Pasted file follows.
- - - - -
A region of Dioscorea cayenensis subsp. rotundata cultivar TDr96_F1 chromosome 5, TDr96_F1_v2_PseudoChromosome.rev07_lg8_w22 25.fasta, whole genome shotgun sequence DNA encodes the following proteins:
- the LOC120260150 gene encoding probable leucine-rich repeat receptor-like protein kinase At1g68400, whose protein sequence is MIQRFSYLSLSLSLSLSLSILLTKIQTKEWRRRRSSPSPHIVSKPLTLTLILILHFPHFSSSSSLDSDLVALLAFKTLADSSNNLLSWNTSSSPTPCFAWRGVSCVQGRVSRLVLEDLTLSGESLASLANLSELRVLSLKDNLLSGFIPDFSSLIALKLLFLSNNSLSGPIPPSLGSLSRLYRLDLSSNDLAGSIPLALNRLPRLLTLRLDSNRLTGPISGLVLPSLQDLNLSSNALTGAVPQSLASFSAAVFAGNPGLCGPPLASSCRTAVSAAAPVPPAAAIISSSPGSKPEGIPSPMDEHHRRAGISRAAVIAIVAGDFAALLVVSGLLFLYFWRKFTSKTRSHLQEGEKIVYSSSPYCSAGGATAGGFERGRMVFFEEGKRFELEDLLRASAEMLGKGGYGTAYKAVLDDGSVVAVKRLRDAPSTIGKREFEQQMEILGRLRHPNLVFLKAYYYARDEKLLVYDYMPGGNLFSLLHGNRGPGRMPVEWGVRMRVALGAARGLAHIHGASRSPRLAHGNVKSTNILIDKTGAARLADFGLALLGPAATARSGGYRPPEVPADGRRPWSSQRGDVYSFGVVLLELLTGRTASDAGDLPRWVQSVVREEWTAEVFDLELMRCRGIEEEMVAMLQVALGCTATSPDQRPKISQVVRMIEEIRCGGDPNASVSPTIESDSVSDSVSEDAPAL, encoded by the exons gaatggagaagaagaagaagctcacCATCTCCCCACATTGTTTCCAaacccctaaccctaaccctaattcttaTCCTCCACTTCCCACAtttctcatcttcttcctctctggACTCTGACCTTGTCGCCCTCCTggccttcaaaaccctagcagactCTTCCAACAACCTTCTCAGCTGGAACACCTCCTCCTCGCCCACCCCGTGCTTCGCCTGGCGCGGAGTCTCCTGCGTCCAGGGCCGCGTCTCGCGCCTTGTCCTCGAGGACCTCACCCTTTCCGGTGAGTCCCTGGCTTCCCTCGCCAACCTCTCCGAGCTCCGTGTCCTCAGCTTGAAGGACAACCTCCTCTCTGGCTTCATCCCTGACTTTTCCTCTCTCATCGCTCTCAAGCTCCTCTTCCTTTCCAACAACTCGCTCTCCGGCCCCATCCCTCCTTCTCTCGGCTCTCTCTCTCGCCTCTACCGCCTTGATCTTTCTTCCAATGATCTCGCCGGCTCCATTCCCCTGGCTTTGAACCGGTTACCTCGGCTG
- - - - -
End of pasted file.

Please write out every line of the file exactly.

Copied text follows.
A region of Dioscorea cayenensis subsp. rotundata cultivar TDr96_F1 chromosome 5, TDr96_F1_v2_PseudoChromosome.rev07_lg8_w22 25.fasta, whole genome shotgun sequence DNA encodes the following proteins:
- the LOC120260150 gene encoding probable leucine-rich repeat receptor-like protein kinase At1g68400, whose protein sequence is MIQRFSYLSLSLSLSLSLSILLTKIQTKEWRRRRSSPSPHIVSKPLTLTLILILHFPHFSSSSSLDSDLVALLAFKTLADSSNNLLSWNTSSSPTPCFAWRGVSCVQGRVSRLVLEDLTLSGESLASLANLSELRVLSLKDNLLSGFIPDFSSLIALKLLFLSNNSLSGPIPPSLGSLSRLYRLDLSSNDLAGSIPLALNRLPRLLTLRLDSNRLTGPISGLVLPSLQDLNLSSNALTGAVPQSLASFSAAVFAGNPGLCGPPLASSCRTAVSAAAPVPPAAAIISSSPGSKPEGIPSPMDEHHRRAGISRAAVIAIVAGDFAALLVVSGLLFLYFWRKFTSKTRSHLQEGEKIVYSSSPYCSAGGATAGGFERGRMVFFEEGKRFELEDLLRASAEMLGKGGYGTAYKAVLDDGSVVAVKRLRDAPSTIGKREFEQQMEILGRLRHPNLVFLKAYYYARDEKLLVYDYMPGGNLFSLLHGNRGPGRMPVEWGVRMRVALGAARGLAHIHGASRSPRLAHGNVKSTNILIDKTGAARLADFGLALLGPAATARSGGYRPPEVPADGRRPWSSQRGDVYSFGVVLLELLTGRTASDAGDLPRWVQSVVREEWTAEVFDLELMRCRGIEEEMVAMLQVALGCTATSPDQRPKISQVVRMIEEIRCGGDPNASVSPTIESDSVSDSVSEDAPAL, encoded by the exons gaatggagaagaagaagaagctcacCATCTCCCCACATTGTTTCCAaacccctaaccctaaccctaattcttaTCCTCCACTTCCCACAtttctcatcttcttcctctctggACTCTGACCTTGTCGCCCTCCTggccttcaaaaccctagcagactCTTCCAACAACCTTCTCAGCTGGAACACCTCCTCCTCGCCCACCCCGTGCTTCGCCTGGCGCGGAGTCTCCTGCGTCCAGGGCCGCGTCTCGCGCCTTGTCCTCGAGGACCTCACCCTTTCCGGTGAGTCCCTGGCTTCCCTCGCCAACCTCTCCGAGCTCCGTGTCCTCAGCTTGAAGGACAACCTCCTCTCTGGCTTCATCCCTGACTTTTCCTCTCTCATCGCTCTCAAGCTCCTCTTCCTTTCCAACAACTCGCTCTCCGGCCCCATCCCTCCTTCTCTCGGCTCTCTCTCTCGCCTCTACCGCCTTGATCTTTCTTCCAATGATCTCGCCGGCTCCATTCCCCTGGCTTTGAACCGGTTACCTCGGCTG